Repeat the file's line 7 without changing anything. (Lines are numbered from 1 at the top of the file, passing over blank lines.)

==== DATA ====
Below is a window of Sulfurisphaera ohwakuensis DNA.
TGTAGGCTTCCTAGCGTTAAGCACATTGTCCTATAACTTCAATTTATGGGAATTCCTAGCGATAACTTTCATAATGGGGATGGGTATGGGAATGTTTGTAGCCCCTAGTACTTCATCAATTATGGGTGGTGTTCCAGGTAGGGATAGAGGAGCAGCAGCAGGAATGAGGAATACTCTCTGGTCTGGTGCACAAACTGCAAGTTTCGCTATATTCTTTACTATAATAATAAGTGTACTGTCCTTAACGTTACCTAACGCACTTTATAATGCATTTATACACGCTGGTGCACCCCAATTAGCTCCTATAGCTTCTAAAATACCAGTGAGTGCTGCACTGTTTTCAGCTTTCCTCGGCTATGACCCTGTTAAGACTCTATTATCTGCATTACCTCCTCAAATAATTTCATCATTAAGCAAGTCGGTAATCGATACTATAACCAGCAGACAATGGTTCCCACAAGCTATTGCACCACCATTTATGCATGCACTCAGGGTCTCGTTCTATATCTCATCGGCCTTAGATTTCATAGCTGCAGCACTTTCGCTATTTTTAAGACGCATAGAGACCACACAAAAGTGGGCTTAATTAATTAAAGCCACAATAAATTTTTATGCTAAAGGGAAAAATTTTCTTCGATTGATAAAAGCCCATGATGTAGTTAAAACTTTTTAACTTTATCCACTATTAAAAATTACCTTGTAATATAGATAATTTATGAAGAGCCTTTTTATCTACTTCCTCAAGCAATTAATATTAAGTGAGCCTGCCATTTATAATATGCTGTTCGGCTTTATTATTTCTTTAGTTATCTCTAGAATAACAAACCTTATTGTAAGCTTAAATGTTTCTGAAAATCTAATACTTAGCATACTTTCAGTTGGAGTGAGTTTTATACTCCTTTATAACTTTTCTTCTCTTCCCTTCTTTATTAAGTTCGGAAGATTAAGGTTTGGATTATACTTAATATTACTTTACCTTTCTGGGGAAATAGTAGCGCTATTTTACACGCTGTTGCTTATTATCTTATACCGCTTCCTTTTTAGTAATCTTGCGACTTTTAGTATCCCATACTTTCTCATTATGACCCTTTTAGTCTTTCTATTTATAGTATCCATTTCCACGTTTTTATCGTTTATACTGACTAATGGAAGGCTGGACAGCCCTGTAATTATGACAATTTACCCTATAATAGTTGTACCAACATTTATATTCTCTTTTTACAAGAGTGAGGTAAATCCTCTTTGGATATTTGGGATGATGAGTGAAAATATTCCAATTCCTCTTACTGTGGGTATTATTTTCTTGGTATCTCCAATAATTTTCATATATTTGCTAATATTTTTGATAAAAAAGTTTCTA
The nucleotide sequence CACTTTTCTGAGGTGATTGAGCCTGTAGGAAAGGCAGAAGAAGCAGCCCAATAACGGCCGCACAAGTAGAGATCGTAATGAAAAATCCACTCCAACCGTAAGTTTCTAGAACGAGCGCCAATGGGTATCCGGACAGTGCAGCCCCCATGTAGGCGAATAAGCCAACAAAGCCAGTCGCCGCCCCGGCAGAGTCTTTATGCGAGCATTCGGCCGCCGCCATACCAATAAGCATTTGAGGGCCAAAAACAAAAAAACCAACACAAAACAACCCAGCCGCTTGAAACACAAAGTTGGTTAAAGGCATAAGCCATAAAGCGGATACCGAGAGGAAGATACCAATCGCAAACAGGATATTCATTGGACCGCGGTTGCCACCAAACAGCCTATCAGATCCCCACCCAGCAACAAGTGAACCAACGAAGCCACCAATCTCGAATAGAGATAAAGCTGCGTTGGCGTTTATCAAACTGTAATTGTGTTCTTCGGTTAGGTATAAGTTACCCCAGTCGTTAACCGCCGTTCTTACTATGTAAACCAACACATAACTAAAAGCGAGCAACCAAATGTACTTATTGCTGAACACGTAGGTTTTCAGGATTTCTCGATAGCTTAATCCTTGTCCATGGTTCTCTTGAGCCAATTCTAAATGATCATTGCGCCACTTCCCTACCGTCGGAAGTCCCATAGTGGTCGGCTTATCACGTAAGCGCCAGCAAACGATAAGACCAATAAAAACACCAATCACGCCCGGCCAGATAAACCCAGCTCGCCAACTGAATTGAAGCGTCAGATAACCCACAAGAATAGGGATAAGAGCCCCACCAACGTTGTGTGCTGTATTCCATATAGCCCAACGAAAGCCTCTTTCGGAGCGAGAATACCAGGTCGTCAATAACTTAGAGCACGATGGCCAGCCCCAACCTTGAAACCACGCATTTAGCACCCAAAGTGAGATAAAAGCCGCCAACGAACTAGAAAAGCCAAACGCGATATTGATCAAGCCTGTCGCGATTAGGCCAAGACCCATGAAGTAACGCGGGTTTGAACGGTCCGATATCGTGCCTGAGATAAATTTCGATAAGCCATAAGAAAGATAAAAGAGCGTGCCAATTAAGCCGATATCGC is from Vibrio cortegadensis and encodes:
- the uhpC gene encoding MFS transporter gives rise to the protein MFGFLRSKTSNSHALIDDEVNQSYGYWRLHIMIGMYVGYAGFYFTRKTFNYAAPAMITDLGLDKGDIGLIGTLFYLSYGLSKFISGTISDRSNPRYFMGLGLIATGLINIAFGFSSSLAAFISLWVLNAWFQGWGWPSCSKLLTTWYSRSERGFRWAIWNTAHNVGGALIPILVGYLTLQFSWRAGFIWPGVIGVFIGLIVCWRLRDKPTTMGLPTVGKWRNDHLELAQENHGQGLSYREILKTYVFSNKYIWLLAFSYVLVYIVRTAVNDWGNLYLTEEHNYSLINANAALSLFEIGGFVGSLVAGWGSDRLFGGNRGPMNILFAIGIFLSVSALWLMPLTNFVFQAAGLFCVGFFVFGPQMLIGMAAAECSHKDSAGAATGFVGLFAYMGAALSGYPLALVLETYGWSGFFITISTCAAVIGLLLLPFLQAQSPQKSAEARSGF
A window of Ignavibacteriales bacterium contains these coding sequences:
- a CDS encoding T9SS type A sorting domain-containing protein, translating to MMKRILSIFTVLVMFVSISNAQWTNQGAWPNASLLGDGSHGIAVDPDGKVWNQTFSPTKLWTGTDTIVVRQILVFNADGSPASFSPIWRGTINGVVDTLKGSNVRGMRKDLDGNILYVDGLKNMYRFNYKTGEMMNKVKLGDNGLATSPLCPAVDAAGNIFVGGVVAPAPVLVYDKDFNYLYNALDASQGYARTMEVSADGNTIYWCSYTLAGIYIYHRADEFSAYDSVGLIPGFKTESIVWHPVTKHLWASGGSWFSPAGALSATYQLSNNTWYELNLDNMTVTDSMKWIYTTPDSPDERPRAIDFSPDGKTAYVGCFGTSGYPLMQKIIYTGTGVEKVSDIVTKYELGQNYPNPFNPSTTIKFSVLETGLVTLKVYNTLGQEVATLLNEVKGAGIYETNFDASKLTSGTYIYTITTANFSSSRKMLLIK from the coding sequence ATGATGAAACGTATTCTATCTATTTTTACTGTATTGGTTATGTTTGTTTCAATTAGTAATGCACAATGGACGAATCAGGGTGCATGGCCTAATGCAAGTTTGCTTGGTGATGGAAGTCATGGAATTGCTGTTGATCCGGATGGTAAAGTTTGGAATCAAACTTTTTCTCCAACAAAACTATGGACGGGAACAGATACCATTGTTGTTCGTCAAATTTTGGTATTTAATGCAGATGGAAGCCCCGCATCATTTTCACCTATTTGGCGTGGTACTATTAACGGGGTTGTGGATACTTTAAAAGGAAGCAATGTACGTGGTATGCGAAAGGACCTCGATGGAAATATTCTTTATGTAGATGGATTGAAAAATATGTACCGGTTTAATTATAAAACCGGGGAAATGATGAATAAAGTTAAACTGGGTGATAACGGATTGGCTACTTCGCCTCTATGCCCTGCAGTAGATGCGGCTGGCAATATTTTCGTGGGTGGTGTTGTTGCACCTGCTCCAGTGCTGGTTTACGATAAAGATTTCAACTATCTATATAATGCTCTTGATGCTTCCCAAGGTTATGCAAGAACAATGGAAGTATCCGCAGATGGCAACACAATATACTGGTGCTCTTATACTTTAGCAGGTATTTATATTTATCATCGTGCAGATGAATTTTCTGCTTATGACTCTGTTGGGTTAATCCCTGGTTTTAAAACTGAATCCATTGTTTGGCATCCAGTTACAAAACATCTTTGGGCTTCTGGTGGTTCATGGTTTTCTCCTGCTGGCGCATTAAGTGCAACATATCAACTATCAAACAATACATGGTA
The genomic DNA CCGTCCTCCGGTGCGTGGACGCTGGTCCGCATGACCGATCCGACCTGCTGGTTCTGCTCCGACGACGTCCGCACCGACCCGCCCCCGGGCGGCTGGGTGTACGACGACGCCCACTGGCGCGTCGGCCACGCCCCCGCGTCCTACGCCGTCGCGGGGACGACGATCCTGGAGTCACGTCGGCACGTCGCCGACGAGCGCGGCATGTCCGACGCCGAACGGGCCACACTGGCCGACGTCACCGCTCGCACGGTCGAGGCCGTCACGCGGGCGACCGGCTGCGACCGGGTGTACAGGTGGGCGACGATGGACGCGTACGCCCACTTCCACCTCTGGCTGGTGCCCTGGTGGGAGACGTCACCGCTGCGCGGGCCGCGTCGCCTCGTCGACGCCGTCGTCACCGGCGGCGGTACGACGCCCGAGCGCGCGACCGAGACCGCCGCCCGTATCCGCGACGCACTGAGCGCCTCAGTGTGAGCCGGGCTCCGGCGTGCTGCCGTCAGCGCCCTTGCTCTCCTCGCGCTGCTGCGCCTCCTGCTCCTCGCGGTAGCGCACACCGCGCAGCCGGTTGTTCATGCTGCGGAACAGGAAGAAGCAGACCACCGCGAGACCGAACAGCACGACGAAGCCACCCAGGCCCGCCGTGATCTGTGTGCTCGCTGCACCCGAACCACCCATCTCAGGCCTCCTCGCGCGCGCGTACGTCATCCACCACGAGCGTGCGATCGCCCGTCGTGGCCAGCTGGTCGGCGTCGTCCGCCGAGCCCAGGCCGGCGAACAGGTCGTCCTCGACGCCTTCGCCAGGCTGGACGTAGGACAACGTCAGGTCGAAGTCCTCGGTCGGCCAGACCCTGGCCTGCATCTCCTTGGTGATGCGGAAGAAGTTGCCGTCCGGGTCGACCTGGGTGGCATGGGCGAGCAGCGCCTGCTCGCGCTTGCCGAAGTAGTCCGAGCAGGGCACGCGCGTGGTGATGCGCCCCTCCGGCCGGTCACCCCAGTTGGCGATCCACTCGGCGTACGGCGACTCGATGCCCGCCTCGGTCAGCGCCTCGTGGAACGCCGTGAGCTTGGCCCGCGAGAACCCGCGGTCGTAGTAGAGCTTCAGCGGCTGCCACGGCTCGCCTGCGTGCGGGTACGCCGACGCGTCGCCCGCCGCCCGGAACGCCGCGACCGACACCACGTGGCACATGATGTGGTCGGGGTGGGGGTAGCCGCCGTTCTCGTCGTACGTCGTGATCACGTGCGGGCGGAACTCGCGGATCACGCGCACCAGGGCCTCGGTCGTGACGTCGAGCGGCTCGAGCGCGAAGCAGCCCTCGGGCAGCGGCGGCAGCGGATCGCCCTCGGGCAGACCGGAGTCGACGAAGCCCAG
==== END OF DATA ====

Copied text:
The genomic DNA CCGTCCTCCGGTGCGTGGACGCTGGTCCGCATGACCGATCCGACCTGCTGGTTCTGCTCCGACGACGTCCGCACCGACCCGCCCCCGGGCGGCTGGGTGTACGACGACGCCCACTGGCGCGTCGGCCACGCCCCCGCGTCCTACGCCGTCGCGGGGACGACGATCCTGGAGTCACGTCGGCACGTCGCCGACGAGCGCGGCATGTCCGACGCCGAACGGGCCACACTGGCCGACGTCACCGCTCGCACGGTCGAGGCCGTCACGCGGGCGACCGGCTGCGACCGGGTGTACAGGTGGGCGACGATGGACGCGTACGCCCACTTCCACCTCTGGCTGGTGCCCTGGTGGGAGACGTCACCGCTGCGCGGGCCGCGTCGCCTCGTCGACGCCGTCGTCACCGGCGGCGGTACGACGCCCGAGCGCGCGACCGAGACCGCCGCCCGTATCCGCGACGCACTGAGCGCCTCAGTGTGAGCCGGGCTCCGGCGTGCTGCCGTCAGCGCCCTTGCTCTCCTCGCGCTGCTGCGCCTCCTGCTCCTCGCGGTAGCGCACACCGCGCAGCCGGTTGTTCATGCTGCGGAACAGGAAGAAGCAGACCACCGCGAGACCGAACAGCACGACGAAGCCACCCAGGCCCGCCGTGATCTGTGTGCTCGCTGCACCCGAACCACCCATCTCAGGCCTCCTCGCGCGCGCGTACGTCATCCACCACGAGCGTGCGATCGCCCGTCGTGGCCAGCTGGTCGGCGTCGTCCGCCGAGCCCAGGCCGGCGAACAGGTCGTCCTCGACGCCTTCGCCAGGCTGGACGTAGGACAACGTCAGGTCGAAGTCCTCGGTCGGCCAGACCCTGGCCTGCATCTCCTTGGTGATGCGGAAGAAGTTGCCGTCCGGGTCGACCTGGGTGGCATGGGCGAGCAGCGCCTGCTCGCGCTTGCCGAAGTAGTCCGAGCAGGGCACGCGCGTGGTGATGCGCCCCTCCGGCCGGTCACCCCAGTTGGCGATCCACTCGGCGTACGGCGACTCGATGCCCGCCTCGGTCAGCGCCTCGTGGAACGCCGTGAGCTTGGCCCGCGAGAACCCGCGGTCGTAGTAGAGCTTCAGCGGCTGCCACGGCTCGCCTGCGTGCGGGTACGCCGACGCGTCGCCCGCCGCCCGGAACGCCGCGACCGACACCACGTGGCACATGATGTGGTCGGGGTGGGGGTAGCCGCCGTTCTCGTCGTACGTCGTGATCACGTGCGGGCGGAACTCGCGGATCACGCGCACCAGGGCCTCGGTCGTGACGTCGAGCGGCTCGAGCGCGAAGCAGCCCTCGGGCAGCGGCGGCAGCGGATCGCCCTCGGGCAGACCGGAGTCGACGAAGCCCAG